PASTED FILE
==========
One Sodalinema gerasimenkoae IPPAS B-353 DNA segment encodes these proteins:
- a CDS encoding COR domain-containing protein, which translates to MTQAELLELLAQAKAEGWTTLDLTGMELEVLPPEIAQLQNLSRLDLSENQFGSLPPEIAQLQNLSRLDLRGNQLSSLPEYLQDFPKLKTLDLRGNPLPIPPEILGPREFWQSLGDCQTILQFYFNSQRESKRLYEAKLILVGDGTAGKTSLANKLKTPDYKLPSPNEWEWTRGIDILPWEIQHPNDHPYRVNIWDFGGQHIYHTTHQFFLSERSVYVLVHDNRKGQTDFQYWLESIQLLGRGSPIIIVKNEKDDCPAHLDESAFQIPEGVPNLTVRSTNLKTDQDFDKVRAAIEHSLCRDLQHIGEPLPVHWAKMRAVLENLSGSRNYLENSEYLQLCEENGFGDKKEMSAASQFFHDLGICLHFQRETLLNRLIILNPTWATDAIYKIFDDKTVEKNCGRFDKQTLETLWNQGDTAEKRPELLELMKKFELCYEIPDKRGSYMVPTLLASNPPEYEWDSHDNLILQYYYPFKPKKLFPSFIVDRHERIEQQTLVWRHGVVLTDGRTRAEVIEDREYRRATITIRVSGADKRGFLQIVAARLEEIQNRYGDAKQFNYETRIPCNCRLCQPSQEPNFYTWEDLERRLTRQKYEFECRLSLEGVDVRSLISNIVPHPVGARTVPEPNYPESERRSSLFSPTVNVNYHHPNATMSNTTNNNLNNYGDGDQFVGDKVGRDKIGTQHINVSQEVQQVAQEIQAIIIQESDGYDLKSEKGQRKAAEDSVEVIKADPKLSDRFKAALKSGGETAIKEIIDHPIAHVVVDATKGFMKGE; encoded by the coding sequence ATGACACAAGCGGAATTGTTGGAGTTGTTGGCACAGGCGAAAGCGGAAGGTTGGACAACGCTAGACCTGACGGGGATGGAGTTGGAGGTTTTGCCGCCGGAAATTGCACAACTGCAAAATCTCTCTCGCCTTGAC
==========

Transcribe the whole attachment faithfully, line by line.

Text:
One Sodalinema gerasimenkoae IPPAS B-353 DNA segment encodes these proteins:
- a CDS encoding COR domain-containing protein, which translates to MTQAELLELLAQAKAEGWTTLDLTGMELEVLPPEIAQLQNLSRLDLSENQFGSLPPEIAQLQNLSRLDLRGNQLSSLPEYLQDFPKLKTLDLRGNPLPIPPEILGPREFWQSLGDCQTILQFYFNSQRESKRLYEAKLILVGDGTAGKTSLANKLKTPDYKLPSPNEWEWTRGIDILPWEIQHPNDHPYRVNIWDFGGQHIYHTTHQFFLSERSVYVLVHDNRKGQTDFQYWLESIQLLGRGSPIIIVKNEKDDCPAHLDESAFQIPEGVPNLTVRSTNLKTDQDFDKVRAAIEHSLCRDLQHIGEPLPVHWAKMRAVLENLSGSRNYLENSEYLQLCEENGFGDKKEMSAASQFFHDLGICLHFQRETLLNRLIILNPTWATDAIYKIFDDKTVEKNCGRFDKQTLETLWNQGDTAEKRPELLELMKKFELCYEIPDKRGSYMVPTLLASNPPEYEWDSHDNLILQYYYPFKPKKLFPSFIVDRHERIEQQTLVWRHGVVLTDGRTRAEVIEDREYRRATITIRVSGADKRGFLQIVAARLEEIQNRYGDAKQFNYETRIPCNCRLCQPSQEPNFYTWEDLERRLTRQKYEFECRLSLEGVDVRSLISNIVPHPVGARTVPEPNYPESERRSSLFSPTVNVNYHHPNATMSNTTNNNLNNYGDGDQFVGDKVGRDKIGTQHINVSQEVQQVAQEIQAIIIQESDGYDLKSEKGQRKAAEDSVEVIKADPKLSDRFKAALKSGGETAIKEIIDHPIAHVVVDATKGFMKGE; encoded by the coding sequence ATGACACAAGCGGAATTGTTGGAGTTGTTGGCACAGGCGAAAGCGGAAGGTTGGACAACGCTAGACCTGACGGGGATGGAGTTGGAGGTTTTGCCGCCGGAAATTGCACAACTGCAAAATCTCTCTCGCCTTGAC